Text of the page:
Posted by: Gregory Linton | 08/03/2011

Four Ways that Colleges and Universities Can Expand Their Enrollment

Hechinger Report | The top five ways universities can innovate to survive — and thrive.

This concise article by Clayton Christensen and Henry Eyring provides some helpful ideas for advancing the mission of a college or university. It caused me to reflect on the four ways that businesses recruit more customers and how this relates to institutions of higher education.

(1) Businesses can motivate current customers to buy more of their existing products and services. Perhaps a parallel in higher education would be to encourage graduates to go on for a graduate degree at the same place. Or perhaps part-time students could be encouraged to enroll full time. Or donors could be encouraged to give more money. Christensen and Eyring seem to encourage something like this approach when they suggest cultivating loyalty among students, faculty, alumni, and other supporters.

(2) Business can recruit new customers to buy their existing products and services. This is usually accomplished through advertising  and special incentives, such as sales. Colleges and universities take this approach when they feel that what they offer would be attractive to potential students if they only knew about it. Some institutions experience limitations with this approach because of their location or demographics. If they are in an economically depressed area or a state with declining population, more advertising may not make much difference. The pool of potential students may be too shallow.

(3) Business can create new products and services that will produce more sales. This is a very popular approach in higher education. It’s the “Field of Dreams” approach: Build it and they will come. If the university has carried out a careful feasibility study and has established the need for and interest in a new program, then this approach can work well. The potential pitfall is that new programs can dilute the brand and create confusion about the institution’s identity if it is not clear how they fit with the mission. Christensen and Eyring warn against trying to be all things to all people. This is the scattershot approach. Throw a bunch of mud against the wall and some of it is bound to stick. I agree with the authors that it is best to do less with excellence than to do more with mediocrity.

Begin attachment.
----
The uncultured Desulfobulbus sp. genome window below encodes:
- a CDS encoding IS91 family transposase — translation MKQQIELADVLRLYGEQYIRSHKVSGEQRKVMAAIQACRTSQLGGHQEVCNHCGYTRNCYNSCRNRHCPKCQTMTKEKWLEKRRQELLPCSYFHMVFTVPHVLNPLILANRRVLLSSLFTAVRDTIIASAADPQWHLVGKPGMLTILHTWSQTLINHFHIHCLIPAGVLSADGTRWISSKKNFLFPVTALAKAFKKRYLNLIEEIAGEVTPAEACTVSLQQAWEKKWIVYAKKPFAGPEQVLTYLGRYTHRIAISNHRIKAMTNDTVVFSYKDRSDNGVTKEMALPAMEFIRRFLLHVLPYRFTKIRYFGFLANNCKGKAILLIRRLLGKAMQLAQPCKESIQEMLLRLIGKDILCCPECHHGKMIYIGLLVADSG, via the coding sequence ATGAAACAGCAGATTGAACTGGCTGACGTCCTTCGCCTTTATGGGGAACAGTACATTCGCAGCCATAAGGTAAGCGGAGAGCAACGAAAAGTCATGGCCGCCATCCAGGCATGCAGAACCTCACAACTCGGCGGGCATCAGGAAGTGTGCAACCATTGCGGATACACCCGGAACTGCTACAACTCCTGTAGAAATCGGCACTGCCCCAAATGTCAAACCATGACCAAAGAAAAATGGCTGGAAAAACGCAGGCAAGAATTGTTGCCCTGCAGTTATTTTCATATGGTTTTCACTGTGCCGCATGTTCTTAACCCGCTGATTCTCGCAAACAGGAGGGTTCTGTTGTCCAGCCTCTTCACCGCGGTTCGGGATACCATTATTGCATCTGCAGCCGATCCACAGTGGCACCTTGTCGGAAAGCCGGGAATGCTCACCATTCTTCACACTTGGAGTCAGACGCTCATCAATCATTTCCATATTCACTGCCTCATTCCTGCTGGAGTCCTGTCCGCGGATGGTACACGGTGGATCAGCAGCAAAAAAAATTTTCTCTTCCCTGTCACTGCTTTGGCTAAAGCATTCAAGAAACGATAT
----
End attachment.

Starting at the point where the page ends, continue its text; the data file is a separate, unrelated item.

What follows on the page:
The one area where the authors feel comfortable with this approach is adding online and hybrid courses. They see online education as a cost-effective way to serve more students, and it is a way to recruit students beyond the physical bounds of the campus.

(4) Businesses can create subsidiaries or daughter businesses. This approach is used in higher education when extension campuses are developed. Degree completion programs can function in this way when they are run by a director with little involvement or input from the traditional faculty. The authors’ promotion of online and hybrid courses may also fall into this category. Many universities view their online programs as something separate from the on-campus programs. I once was told by the director of a large online program at a university that his goal was to keep the on-campus faculty from meddling in that program, so he would do an end-run around the faculty by hiring part-time people to teach the courses. This kind of approach views the online program as a separate entity, a subsidiary, of the traditional programs. This is another possible way to expand the mission of an institution, especially if on-campus personnel would try to set up roadblocks.

So this article generated some reflections for me, and it has motivated me to read their book.

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